Georgetown University’s Prisons and Justice Initiative Hires Adnan Syed

On December 12, when Georgetown University’s new Prisons and Justice Initiative (PJI) hired the key murder suspect featured in the most widely streamed true-crime podcast in history, the university’s Jesuit commitment to social justice became a central theme of worldwide breaking news. A young man’s chance at redemption and helping wrongfully incarcerated prisoners was also in the story’s mix.

With over 300 million downloads and a 2015 Peabody Award – first ever for a podcast – This American Life’s 2014 “Serial” had made 41-year old Adnan Syed a household name. Now, sporting a Hoya t-shirt under his sweater and clutching a binder with a sticker of Georgetown’s Jack the Bulldog logo on the cover, Syed, after serving nearly a quarter-century in prison, was touring the campus of GU where he’s beginning his Bachelor of Liberal Arts program in addition to working as a program associate for the PJI. 

Syed holds his Georgetown University binder during a tour of campus. Courtesy Georgetown University.

Convicted in 2000 of the strangulation murder of his former high-school girlfriend Hae Min Lee (then 18-years-old) of Maryland, Adnan Masud Syed spent 23 years of his life sentence incarcerated at Maryland’s Jessup Correctional Institute. As an incarcerated 17-year old, Syed had received his first college acceptance letters (which he had to turn down) in prison. 

Hae Min Lee. Wikipedia photo.

In 2014, Syed’s fortunes began to shift, however. After journalist Sarah Koenig, host of the “Serial” podcast, captured the public’s imagination by raising doubts about Syed’s conviction – What was fishy about the cell tower evidence placing Syed near the site of Lee’s buried body? Why didn’t the defense listen to Asia McClain’s testimony placing him in the school library near the time of the murder? – copycat podcasts on Syed’s case also fueled true-crime mania and interest in Syed’s story.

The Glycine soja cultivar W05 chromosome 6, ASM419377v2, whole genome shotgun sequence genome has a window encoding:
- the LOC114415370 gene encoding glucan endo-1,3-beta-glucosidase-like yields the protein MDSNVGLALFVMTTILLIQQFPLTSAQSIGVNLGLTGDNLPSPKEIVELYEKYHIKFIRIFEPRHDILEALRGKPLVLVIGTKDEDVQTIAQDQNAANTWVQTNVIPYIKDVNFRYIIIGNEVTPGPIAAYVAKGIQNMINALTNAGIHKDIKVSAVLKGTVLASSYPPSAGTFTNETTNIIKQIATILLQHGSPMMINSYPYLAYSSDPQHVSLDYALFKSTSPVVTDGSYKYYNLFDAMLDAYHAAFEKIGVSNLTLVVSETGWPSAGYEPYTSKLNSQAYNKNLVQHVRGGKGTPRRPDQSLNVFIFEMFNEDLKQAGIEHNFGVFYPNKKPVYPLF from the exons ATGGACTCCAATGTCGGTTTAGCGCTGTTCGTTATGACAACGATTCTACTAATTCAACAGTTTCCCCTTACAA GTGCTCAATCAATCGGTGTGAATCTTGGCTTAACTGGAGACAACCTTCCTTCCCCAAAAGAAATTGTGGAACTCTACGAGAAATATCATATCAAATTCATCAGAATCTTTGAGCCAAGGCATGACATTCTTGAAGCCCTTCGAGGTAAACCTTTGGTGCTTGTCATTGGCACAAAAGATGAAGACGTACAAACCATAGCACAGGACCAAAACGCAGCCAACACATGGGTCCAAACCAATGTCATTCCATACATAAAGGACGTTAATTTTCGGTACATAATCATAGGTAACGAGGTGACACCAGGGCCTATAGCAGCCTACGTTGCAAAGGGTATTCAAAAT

In February 2015, a Maryland court granted Syed a new hearing allowing the introduction of new evidence in the appeal of his murder conviction. In 2016, however, it looked like Syed’s luck had run out. Following a new trial in June 2016, Syed’s attempts to have his murder conviction tossed out were denied. Then, after Maryland’s Court of Special Appeals did indeed vacate Syed’s conviction on the grounds that he had received ineffective counsel in 2018, Maryland’s Supreme Court and the U.S. Supreme Court both refused to allow Syed’s case to be retried.

But then, a blockbuster 2019 4-part HBO cable series called “The Case Against Adnan Syed” also raised further doubts about Syed’s conviction, pointing attention to advances in DNA techniques, prosecutorial blunders and possible anti-Muslim bias in the prosecution of Syed’s case.

In a wild turn of events, the State’s Attorney for Maryland, Marilyn J. Mosby, then announced Syed deserved a new trial. “After a nearly yearlong investigation reviewing the facts of this case, Syed deserves a new trial where he’s adequately represented and the latest evidence can be presented,” she announced from an office that normally seeks to uphold successful prosecutions. 

In September 2022, following another trial, Syed’s conviction was finally overturned. Judge Melissa M. Phinn of the Baltimore City Circuit Court vacated Syed’s conviction and allowed Syed to walk out of prison a free man on September 19 smiling before a bank of news cameras and awaiting family and friends.